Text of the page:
iOS 9 enhances two factor authentication, introduces 6-digit passcodes

Apple. Image courtesy of Lester Balajadia/Shutterstock

Amid the vast array of changes announced for iOS 9, Apple has included two enhancements for security – the introduction of 6-digit “simple passcodes”, as well as two factor authentication (2FA) that is built into the operating system.

The change from 4-digit passcodes (which can still be used, even though we wouldn’t suggest it) to the lengthier alternative is significant because it greatly increases the number of possible combinations, raising the total from just 10,000 to a far healthier 1 million, a change Apple says will make passcodes “a lot tougher to crack”.

While brute-forcing an iOS device sounds unlikely, it is possible, as we learned back in March with the news of a Black Box designed for doing exactly that.

With the ability to power down an iPhone before it could add to the failed passcode attempt count (you can set your iDevice to erase itself after 10 failed attempts), the device could endlessly guess passcodes until it found the correct one.

As part of the article we wrote at the time, Paul Ducklin explained how a determined cracker could break a 4-digit passcode in less than 5 days, assuming that the device didn’t erase itself along the way. 

With a 6-digit passcode increasing that one hundredfold, the amount of time required would increase to more than a year, which is probably sufficient to dissuade all but the most determined of PIN bashers.

Nevertheless, as part of our 10 tips for securing your smartphone guide, we suggest treating 6 digits as an absolute minimum, and we also recommend that you consider a passphrase (allowing you to use both letter and numbers for greater variety) instead.

→ We explain how to choose and set passcodes (and the equally important lock-screen timeouts) in our recent article Why you shouldn’t worry about privacy and security on your phone.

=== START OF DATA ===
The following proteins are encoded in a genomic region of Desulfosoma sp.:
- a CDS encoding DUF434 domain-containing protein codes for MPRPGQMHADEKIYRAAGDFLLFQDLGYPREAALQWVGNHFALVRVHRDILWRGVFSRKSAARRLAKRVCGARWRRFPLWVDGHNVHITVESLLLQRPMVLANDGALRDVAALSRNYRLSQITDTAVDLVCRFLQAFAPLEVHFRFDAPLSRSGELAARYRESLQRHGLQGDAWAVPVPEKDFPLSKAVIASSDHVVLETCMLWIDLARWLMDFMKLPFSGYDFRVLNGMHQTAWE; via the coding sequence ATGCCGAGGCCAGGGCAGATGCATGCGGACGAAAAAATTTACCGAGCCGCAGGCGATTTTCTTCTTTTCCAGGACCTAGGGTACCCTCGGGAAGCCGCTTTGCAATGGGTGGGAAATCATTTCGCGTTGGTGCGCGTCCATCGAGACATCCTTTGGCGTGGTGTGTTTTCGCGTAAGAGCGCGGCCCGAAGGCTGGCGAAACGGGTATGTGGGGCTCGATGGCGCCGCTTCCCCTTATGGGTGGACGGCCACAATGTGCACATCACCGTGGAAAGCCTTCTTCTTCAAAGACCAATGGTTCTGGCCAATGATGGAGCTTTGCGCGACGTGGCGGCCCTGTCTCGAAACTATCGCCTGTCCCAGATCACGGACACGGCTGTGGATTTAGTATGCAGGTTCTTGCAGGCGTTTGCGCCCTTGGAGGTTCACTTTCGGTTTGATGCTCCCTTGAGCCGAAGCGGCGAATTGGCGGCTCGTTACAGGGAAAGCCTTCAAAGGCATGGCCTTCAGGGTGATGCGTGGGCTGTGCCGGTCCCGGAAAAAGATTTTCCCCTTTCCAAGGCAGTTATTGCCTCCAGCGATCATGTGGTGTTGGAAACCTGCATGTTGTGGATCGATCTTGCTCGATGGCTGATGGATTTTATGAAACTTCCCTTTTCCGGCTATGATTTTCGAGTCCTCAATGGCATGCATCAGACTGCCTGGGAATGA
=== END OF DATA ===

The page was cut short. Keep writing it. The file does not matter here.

Besides passcodes, Apple will also be improving two-factor authentication with the release of iOS 9, saying:

A password alone is not always enough to keep your account secure. With two-factor authentication, when you sign in from a new browser or on a new device, you’ll be prompted for a verification code. This code is automatically displayed on your other Apple devices or sent to your phone. Enter the code and you’re quickly signed in — and any unauthorized users are kept out.

The company originally introduced 2FA in March 2013 – but only for some types of accounts – before later adding support for iCloud and subsequently also for iMessage and FaceTime.

Further details are sketchy right now but the company has revealed that two-factor authentication will be integrated within both iOS 9 and OS X 10.11 El Capitan.

Beyond enhanced passcodes and two-factor authentication it looks as though Apple will also be introducing at least one other interesting feature.

An image on the iOS 9 preview page shows a pop-up box warning warning the user that their iPhone Apple ID is being used to sign in from another device – in this case another iPhone – and gives the option to allow or block it. The prompt also advises which account is being accessed as well as providing a map to show where the second login is coming from, too.

Apple screenshot

Such a scheme could be useful for parents who allow their children to share their accounts, allowing them to quickly determine whether the attempted account access is coming from a person and device they trust or a potentially malicious third party.

Interestingly, these changes come at a time when governments and civil rights groups continue to debate the topic of encryption and how it applies to devices such as those manufactured and marketed by Apple.

Politicians such as US President Obama and British Prime Minister David Cameron appear to want to do away with consumer-level encryption, complaining that it makes tracking terrorists and criminals that much harder.

Meanwhile, the tech industry continues to lobby for the rights of its customers, something Apple itself began championing last year when it published a new privacy promise in which it declared it no longer had the ability to bypass the passcode on any of its devices running iOS 8 or later.

Image of Apple logo courtesy of Lester Balajadia /